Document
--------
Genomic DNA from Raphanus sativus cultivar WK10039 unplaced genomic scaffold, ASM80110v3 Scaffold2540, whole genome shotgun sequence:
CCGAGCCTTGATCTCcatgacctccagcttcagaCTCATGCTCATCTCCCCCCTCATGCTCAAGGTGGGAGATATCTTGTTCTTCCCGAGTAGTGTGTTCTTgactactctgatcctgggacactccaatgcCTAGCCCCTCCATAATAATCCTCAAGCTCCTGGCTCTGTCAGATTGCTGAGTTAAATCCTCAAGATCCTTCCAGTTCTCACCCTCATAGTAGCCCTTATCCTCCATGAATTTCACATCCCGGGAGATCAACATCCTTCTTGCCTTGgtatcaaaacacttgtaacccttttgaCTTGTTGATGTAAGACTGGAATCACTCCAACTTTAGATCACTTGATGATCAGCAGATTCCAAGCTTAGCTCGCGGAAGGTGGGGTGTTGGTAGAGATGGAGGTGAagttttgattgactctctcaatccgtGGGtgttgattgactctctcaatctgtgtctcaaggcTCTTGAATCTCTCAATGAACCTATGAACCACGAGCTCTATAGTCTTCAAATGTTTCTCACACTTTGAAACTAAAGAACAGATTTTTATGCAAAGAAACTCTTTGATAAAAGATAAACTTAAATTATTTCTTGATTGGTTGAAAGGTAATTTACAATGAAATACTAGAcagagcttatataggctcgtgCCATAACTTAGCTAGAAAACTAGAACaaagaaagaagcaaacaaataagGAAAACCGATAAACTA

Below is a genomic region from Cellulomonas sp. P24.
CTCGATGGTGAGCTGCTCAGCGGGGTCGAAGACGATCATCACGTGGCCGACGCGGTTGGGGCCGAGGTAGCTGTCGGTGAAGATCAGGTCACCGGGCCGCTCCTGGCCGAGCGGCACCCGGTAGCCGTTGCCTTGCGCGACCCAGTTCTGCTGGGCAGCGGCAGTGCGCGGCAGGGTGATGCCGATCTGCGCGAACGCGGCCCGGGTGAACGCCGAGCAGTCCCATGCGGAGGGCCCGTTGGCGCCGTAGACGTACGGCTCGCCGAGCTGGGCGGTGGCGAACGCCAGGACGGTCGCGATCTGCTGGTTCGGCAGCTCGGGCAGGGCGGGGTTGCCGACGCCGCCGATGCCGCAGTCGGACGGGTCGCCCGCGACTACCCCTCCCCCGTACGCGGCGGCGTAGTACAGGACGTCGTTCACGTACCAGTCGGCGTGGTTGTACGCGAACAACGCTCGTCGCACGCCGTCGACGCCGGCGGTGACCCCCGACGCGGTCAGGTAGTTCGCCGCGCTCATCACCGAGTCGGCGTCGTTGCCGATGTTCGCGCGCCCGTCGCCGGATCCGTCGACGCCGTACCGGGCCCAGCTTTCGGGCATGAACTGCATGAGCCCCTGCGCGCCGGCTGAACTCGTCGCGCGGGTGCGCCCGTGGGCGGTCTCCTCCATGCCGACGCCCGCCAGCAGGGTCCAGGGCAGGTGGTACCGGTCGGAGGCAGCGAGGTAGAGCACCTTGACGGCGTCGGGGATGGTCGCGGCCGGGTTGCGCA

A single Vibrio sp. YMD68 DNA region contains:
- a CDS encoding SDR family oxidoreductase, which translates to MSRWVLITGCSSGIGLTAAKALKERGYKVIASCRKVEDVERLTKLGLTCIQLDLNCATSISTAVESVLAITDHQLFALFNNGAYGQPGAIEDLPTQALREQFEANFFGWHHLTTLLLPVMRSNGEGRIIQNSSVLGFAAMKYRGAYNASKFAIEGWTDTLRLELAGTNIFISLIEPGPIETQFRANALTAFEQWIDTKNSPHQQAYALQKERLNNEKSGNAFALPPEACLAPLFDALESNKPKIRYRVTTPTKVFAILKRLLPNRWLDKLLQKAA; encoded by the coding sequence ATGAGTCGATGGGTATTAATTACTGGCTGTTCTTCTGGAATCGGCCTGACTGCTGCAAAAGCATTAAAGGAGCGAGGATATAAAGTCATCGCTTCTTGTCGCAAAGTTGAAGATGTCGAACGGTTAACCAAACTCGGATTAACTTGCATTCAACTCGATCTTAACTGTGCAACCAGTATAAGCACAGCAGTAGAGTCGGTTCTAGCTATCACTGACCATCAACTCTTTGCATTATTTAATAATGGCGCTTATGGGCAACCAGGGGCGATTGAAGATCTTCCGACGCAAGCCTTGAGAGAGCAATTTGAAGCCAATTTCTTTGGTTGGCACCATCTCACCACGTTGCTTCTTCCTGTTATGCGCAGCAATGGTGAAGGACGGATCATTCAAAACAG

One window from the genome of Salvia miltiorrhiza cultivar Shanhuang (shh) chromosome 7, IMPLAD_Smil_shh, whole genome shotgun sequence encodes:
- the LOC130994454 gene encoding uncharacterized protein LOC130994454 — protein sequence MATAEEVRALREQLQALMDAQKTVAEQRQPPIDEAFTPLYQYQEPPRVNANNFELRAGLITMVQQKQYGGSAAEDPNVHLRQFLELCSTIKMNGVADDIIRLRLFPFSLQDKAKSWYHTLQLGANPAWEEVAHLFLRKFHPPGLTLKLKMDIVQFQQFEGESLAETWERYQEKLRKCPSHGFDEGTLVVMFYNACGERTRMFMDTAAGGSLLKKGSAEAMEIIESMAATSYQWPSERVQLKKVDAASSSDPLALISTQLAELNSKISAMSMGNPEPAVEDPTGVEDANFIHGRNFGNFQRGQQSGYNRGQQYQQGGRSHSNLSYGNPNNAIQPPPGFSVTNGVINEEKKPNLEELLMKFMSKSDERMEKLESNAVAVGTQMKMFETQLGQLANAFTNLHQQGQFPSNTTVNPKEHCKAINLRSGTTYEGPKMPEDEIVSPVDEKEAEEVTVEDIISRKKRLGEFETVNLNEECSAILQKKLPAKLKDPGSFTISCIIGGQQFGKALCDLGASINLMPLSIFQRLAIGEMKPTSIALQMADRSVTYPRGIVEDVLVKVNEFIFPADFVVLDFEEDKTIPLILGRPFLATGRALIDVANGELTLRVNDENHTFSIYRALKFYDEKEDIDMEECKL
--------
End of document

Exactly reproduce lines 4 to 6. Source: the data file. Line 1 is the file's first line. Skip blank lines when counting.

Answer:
CTCGATGGTGAGCTGCTCAGCGGGGTCGAAGACGATCATCACGTGGCCGACGCGGTTGGGGCCGAGGTAGCTGTCGGTGAAGATCAGGTCACCGGGCCGCTCCTGGCCGAGCGGCACCCGGTAGCCGTTGCCTTGCGCGACCCAGTTCTGCTGGGCAGCGGCAGTGCGCGGCAGGGTGATGCCGATCTGCGCGAACGCGGCCCGGGTGAACGCCGAGCAGTCCCATGCGGAGGGCCCGTTGGCGCCGTAGACGTACGGCTCGCCGAGCTGGGCGGTGGCGAACGCCAGGACGGTCGCGATCTGCTGGTTCGGCAGCTCGGGCAGGGCGGGGTTGCCGACGCCGCCGATGCCGCAGTCGGACGGGTCGCCCGCGACTACCCCTCCCCCGTACGCGGCGGCGTAGTACAGGACGTCGTTCACGTACCAGTCGGCGTGGTTGTACGCGAACAACGCTCGTCGCACGCCGTCGACGCCGGCGGTGACCCCCGACGCGGTCAGGTAGTTCGCCGCGCTCATCACCGAGTCGGCGTCGTTGCCGATGTTCGCGCGCCCGTCGCCGGATCCGTCGACGCCGTACCGGGCCCAGCTTTCGGGCATGAACTGCATGAGCCCCTGCGCGCCGGCTGAACTCGTCGCGCGGGTGCGCCCGTGGGCGGTCTCCTCCATGCCGACGCCCGCCAGCAGGGTCCAGGGCAGGTGGTACCGGTCGGAGGCAGCGAGGTAGAGCACCTTGACGGCGTCGGGGATGGTCGCGGCCGGGTTGCGCA

A single Vibrio sp. YMD68 DNA region contains:
- a CDS encoding SDR family oxidoreductase, which translates to MSRWVLITGCSSGIGLTAAKALKERGYKVIASCRKVEDVERLTKLGLTCIQLDLNCATSISTAVESVLAITDHQLFALFNNGAYGQPGAIEDLPTQALREQFEANFFGWHHLTTLLLPVMRSNGEGRIIQNSSVLGFAAMKYRGAYNASKFAIEGWTDTLRLELAGTNIFISLIEPGPIETQFRANALTAFEQWIDTKNSPHQQAYALQKERLNNEKSGNAFALPPEACLAPLFDALESNKPKIRYRVTTPTKVFAILKRLLPNRWLDKLLQKAA; encoded by the coding sequence ATGAGTCGATGGGTATTAATTACTGGCTGTTCTTCTGGAATCGGCCTGACTGCTGCAAAAGCATTAAAGGAGCGAGGATATAAAGTCATCGCTTCTTGTCGCAAAGTTGAAGATGTCGAACGGTTAACCAAACTCGGATTAACTTGCATTCAACTCGATCTTAACTGTGCAACCAGTATAAGCACAGCAGTAGAGTCGGTTCTAGCTATCACTGACCATCAACTCTTTGCATTATTTAATAATGGCGCTTATGGGCAACCAGGGGCGATTGAAGATCTTCCGACGCAAGCCTTGAGAGAGCAATTTGAAGCCAATTTCTTTGGTTGGCACCATCTCACCACGTTGCTTCTTCCTGTTATGCGCAGCAATGGTGAAGGACGGATCATTCAAAACAG